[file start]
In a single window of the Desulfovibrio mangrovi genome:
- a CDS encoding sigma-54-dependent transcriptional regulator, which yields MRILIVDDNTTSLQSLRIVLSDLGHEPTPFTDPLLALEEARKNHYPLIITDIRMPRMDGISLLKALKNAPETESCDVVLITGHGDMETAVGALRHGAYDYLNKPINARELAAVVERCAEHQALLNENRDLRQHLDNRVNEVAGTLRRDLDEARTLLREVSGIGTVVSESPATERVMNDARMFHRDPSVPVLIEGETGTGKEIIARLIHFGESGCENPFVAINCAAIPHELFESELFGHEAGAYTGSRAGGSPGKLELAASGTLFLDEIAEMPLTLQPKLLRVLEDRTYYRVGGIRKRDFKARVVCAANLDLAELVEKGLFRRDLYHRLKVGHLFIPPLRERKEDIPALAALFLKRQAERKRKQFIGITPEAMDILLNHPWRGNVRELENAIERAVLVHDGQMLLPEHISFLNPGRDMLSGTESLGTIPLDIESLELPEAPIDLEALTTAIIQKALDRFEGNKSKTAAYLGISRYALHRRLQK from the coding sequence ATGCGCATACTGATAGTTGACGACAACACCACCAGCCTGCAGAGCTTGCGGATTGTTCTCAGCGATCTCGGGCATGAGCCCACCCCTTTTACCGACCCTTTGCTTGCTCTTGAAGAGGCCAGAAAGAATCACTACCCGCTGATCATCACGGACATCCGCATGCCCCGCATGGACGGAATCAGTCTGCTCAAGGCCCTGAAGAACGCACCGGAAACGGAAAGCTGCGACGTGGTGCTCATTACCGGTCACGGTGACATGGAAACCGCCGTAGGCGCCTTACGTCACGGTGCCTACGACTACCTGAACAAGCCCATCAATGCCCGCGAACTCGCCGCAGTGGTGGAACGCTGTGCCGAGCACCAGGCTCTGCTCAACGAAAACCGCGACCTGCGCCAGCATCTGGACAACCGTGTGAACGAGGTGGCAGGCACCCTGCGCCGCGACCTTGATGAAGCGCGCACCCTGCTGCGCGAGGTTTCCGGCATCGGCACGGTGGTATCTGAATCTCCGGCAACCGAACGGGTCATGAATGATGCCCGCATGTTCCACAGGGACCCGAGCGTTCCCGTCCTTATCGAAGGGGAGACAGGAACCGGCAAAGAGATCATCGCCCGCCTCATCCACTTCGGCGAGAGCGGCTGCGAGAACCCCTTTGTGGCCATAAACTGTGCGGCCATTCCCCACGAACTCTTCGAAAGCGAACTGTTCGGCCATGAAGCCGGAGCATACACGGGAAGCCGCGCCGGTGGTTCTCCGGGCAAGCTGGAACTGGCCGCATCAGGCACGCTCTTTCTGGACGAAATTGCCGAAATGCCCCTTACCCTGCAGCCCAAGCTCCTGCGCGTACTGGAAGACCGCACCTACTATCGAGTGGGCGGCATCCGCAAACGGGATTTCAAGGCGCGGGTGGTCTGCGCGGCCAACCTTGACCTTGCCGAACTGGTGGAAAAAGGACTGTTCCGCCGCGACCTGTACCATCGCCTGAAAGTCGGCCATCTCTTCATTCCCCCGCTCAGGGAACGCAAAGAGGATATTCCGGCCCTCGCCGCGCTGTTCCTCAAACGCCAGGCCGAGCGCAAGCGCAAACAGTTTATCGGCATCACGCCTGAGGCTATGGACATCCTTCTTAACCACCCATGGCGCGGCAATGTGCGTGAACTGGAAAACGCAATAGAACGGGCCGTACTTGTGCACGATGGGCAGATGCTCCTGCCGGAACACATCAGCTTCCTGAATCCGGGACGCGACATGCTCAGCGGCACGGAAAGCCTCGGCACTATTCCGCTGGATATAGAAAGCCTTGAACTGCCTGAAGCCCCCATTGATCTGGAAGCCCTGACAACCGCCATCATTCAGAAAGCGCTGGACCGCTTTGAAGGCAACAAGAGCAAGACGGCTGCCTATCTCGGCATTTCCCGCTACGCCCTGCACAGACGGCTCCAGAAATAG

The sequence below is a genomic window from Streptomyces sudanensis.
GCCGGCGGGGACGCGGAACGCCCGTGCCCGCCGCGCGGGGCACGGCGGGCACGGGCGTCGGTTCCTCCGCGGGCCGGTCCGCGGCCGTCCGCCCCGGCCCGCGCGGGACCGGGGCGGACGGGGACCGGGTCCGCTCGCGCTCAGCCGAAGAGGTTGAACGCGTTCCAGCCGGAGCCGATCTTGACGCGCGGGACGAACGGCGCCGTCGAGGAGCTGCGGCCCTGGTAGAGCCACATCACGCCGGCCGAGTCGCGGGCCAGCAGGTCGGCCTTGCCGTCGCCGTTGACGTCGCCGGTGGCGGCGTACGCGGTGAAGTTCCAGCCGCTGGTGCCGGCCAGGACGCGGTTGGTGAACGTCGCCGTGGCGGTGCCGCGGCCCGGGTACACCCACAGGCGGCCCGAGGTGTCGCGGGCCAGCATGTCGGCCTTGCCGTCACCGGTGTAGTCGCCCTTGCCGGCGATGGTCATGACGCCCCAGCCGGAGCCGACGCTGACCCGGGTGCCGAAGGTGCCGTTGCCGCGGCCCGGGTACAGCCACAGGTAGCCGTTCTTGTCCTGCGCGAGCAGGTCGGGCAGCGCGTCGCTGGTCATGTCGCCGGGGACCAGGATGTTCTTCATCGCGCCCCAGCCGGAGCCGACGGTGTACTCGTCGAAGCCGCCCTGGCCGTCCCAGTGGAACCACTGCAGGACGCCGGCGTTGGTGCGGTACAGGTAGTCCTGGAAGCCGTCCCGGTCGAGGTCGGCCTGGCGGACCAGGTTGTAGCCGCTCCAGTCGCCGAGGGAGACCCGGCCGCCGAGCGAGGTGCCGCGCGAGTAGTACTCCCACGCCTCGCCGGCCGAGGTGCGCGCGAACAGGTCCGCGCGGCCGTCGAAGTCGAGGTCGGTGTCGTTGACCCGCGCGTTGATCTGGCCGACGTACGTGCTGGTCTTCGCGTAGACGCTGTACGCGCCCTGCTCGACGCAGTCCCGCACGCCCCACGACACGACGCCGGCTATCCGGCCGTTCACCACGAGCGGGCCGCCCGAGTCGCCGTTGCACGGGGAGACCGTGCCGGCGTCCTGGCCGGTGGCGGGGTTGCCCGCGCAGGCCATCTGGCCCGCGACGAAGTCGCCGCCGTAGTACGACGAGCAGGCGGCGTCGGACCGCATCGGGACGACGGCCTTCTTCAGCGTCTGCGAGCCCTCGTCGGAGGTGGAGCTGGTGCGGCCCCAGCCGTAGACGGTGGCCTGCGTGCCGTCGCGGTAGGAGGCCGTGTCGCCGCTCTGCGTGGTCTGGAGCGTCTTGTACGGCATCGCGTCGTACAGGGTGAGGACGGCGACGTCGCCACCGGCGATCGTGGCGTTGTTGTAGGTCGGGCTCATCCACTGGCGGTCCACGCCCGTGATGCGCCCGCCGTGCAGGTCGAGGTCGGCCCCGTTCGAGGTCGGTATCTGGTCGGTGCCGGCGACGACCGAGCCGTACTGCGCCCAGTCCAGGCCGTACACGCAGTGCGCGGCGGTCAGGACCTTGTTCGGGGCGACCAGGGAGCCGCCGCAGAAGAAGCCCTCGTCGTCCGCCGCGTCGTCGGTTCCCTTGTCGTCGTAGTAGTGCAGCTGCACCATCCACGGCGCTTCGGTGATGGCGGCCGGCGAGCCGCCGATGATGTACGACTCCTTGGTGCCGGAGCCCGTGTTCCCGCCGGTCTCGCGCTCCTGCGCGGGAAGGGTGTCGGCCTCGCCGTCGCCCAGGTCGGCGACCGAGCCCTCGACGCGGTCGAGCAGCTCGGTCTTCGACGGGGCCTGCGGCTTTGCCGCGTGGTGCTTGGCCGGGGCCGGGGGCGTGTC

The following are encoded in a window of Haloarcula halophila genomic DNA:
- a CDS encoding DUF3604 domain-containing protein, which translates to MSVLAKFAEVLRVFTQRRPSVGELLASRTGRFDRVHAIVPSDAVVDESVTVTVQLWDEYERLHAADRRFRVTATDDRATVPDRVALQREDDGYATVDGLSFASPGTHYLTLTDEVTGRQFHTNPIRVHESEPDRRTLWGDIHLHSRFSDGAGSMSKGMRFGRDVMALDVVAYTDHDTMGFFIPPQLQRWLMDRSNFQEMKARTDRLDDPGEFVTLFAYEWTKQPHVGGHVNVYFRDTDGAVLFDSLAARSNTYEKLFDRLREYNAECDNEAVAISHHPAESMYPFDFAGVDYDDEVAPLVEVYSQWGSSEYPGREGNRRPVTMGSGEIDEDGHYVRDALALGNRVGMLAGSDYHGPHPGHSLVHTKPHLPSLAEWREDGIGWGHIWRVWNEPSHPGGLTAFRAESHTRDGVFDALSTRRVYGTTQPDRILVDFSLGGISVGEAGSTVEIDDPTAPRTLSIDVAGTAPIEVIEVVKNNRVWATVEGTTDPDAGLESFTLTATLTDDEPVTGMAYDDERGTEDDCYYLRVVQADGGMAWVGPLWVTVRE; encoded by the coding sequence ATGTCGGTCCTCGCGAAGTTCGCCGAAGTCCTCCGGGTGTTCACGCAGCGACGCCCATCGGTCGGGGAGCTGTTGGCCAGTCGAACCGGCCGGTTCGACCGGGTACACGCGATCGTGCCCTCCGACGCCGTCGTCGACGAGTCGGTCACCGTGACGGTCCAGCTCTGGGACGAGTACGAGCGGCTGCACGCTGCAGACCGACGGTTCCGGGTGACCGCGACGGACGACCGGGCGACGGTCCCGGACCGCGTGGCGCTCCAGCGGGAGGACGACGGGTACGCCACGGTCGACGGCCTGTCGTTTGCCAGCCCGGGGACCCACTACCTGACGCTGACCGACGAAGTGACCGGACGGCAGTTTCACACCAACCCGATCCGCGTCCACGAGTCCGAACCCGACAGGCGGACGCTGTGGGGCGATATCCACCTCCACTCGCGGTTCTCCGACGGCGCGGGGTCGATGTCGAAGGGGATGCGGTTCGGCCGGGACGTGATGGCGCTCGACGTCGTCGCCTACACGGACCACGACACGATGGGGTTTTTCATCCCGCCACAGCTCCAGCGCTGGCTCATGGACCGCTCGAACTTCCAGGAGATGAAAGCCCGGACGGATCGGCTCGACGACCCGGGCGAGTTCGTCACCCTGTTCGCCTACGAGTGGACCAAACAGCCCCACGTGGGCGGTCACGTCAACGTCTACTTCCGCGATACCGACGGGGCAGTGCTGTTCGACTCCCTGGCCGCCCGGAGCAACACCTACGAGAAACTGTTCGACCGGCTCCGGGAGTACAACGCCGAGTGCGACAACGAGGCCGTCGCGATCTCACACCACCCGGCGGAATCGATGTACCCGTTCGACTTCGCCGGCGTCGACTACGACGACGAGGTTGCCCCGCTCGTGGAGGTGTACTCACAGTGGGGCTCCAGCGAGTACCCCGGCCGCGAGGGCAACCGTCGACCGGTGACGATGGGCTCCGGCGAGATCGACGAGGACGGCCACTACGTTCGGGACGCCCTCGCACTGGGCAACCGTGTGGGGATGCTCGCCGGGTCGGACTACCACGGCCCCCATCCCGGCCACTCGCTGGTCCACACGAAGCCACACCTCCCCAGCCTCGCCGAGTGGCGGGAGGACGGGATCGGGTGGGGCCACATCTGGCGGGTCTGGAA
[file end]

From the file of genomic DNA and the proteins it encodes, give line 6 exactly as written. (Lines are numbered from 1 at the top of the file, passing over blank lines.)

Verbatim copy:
- a CDS encoding DUF3604 domain-containing protein, which translates to MSVLAKFAEVLRVFTQRRPSVGELLASRTGRFDRVHAIVPSDAVVDESVTVTVQLWDEYERLHAADRRFRVTATDDRATVPDRVALQREDDGYATVDGLSFASPGTHYLTLTDEVTGRQFHTNPIRVHESEPDRRTLWGDIHLHSRFSDGAGSMSKGMRFGRDVMALDVVAYTDHDTMGFFIPPQLQRWLMDRSNFQEMKARTDRLDDPGEFVTLFAYEWTKQPHVGGHVNVYFRDTDGAVLFDSLAARSNTYEKLFDRLREYNAECDNEAVAISHHPAESMYPFDFAGVDYDDEVAPLVEVYSQWGSSEYPGREGNRRPVTMGSGEIDEDGHYVRDALALGNRVGMLAGSDYHGPHPGHSLVHTKPHLPSLAEWREDGIGWGHIWRVWNEPSHPGGLTAFRAESHTRDGVFDALSTRRVYGTTQPDRILVDFSLGGISVGEAGSTVEIDDPTAPRTLSIDVAGTAPIEVIEVVKNNRVWATVEGTTDPDAGLESFTLTATLTDDEPVTGMAYDDERGTEDDCYYLRVVQADGGMAWVGPLWVTVRE; encoded by the coding sequence ATGTCGGTCCTCGCGAAGTTCGCCGAAGTCCTCCGGGTGTTCACGCAGCGACGCCCATCGGTCGGGGAGCTGTTGGCCAGTCGAACCGGCCGGTTCGACCGGGTACACGCGATCGTGCCCTCCGACGCCGTCGTCGACGAGTCGGTCACCGTGACGGTCCAGCTCTGGGACGAGTACGAGCGGCTGCACGCTGCAGACCGACGGTTCCGGGTGACCGCGACGGACGACCGGGCGACGGTCCCGGACCGCGTGGCGCTCCAGCGGGAGGACGACGGGTACGCCACGGTCGACGGCCTGTCGTTTGCCAGCCCGGGGACCCACTACCTGACGCTGACCGACGAAGTGACCGGACGGCAGTTTCACACCAACCCGATCCGCGTCCACGAGTCCGAACCCGACAGGCGGACGCTGTGGGGCGATATCCACCTCCACTCGCGGTTCTCCGACGGCGCGGGGTCGATGTCGAAGGGGATGCGGTTCGGCCGGGACGTGATGGCGCTCGACGTCGTCGCCTACACGGACCACGACACGATGGGGTTTTTCATCCCGCCACAGCTCCAGCGCTGGCTCATGGACCGCTCGAACTTCCAGGAGATGAAAGCCCGGACGGATCGGCTCGACGACCCGGGCGAGTTCGTCACCCTGTTCGCCTACGAGTGGACCAAACAGCCCCACGTGGGCGGTCACGTCAACGTCTACTTCCGCGATACCGACGGGGCAGTGCTGTTCGACTCCCTGGCCGCCCGGAGCAACACCTACGAGAAACTGTTCGACCGGCTCCGGGAGTACAACGCCGAGTGCGACAACGAGGCCGTCGCGATCTCACACCACCCGGCGGAATCGATGTACCCGTTCGACTTCGCCGGCGTCGACTACGACGACGAGGTTGCCCCGCTCGTGGAGGTGTACTCACAGTGGGGCTCCAGCGAGTACCCCGGCCGCGAGGGCAACCGTCGACCGGTGACGATGGGCTCCGGCGAGATCGACGAGGACGGCCACTACGTTCGGGACGCCCTCGCACTGGGCAACCGTGTGGGGATGCTCGCCGGGTCGGACTACCACGGCCCCCATCCCGGCCACTCGCTGGTCCACACGAAGCCACACCTCCCCAGCCTCGCCGAGTGGCGGGAGGACGGGATCGGGTGGGGCCACATCTGGCGGGTCTGGAA